Title
The occupational risk of **Helicobacter pylori** infection among workers in institutions for people with intellectual disability The occupational risk of **Helicobacter pylori** infection among workers in institutions for people with intellectual disability
Author
Faculty/Department
Faculty of Medicine and Health Sciences
Publication type
article
Publication
London ,
Subject
Human medicine
Source (journal)
Occupational and environmental medicine / British Medical Association. - London
Volume/pages
65(2008) :9 , p. 587-591
ISSN
1351-0711
ISI
000258782800005
Carrier
E
Target language
English (eng)
Full text (Publishers DOI)
Affiliation
University of Antwerp
Abstract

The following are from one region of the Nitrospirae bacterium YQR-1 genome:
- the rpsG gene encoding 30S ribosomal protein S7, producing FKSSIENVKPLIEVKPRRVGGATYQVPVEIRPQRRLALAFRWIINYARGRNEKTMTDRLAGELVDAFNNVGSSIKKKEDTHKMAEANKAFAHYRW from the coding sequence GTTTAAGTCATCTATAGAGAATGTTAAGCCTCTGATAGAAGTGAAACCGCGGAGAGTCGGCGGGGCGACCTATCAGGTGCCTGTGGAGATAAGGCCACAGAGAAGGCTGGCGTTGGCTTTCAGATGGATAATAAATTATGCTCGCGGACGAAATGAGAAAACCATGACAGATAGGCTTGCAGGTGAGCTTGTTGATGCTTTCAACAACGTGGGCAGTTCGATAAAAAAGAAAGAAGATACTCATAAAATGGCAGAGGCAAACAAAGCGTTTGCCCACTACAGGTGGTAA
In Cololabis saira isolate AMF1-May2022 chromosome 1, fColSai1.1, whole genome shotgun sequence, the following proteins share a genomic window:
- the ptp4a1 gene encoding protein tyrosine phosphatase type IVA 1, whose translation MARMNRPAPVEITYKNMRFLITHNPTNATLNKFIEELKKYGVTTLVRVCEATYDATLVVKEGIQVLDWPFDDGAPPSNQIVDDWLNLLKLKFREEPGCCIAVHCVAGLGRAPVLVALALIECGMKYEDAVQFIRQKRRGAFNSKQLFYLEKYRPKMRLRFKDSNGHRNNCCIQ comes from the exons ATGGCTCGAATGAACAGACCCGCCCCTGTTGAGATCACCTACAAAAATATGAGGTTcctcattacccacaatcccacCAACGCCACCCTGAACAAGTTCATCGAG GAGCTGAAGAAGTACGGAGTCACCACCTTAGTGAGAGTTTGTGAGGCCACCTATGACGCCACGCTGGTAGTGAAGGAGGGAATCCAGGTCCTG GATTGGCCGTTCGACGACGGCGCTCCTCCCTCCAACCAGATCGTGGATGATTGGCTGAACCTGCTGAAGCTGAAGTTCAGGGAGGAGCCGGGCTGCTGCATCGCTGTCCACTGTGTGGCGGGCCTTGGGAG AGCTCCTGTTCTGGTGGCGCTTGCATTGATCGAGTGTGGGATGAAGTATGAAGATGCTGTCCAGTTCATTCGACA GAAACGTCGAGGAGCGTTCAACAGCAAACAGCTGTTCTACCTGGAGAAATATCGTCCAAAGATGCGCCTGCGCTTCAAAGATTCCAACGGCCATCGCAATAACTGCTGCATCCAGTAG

Objectives: A cross-sectional study to evaluate the occupational risk for Helicobacter pylori infection, on top of other risk factors, in staff members of institutions for people with intellectual disability. In these institutions, the residents had a documented high prevalence of H pylori infection (86% presenting antibodies). As a control group, the study used administrative workers from other companies. Methods: All participants completed a questionnaire concerning sociodemographic characteristics, medical history and employment data and they underwent a serology test. Results: 671 staff members of the institutions and 439 subjects in the control group participated in the study. Prevalence of H pylori antibodies was significantly higher in the study group than in the control group (40.6% vs 29.2%; p<0.001). Crude odds ratio for occupational risk was 1.68; adjusting for the confounding effect of age, gender, body mass index, smoking, tropical journeys and number of household members during childhood resulted in an even higher (adjusted) OR of 1.98 (95% CI 1.42 to 2.69). In multiple logistic regression analysis adjusting for variables shown to be confounders, faecal contact continued to be significantly associated with H pylori infection. Attributable risk was 49.5%. Conclusions: H pylori infection is an occupational risk in healthcare workers working in institutions for people with intellectual disability. We identified faecal contact as an independent occupational risk factor for H pylori infection.
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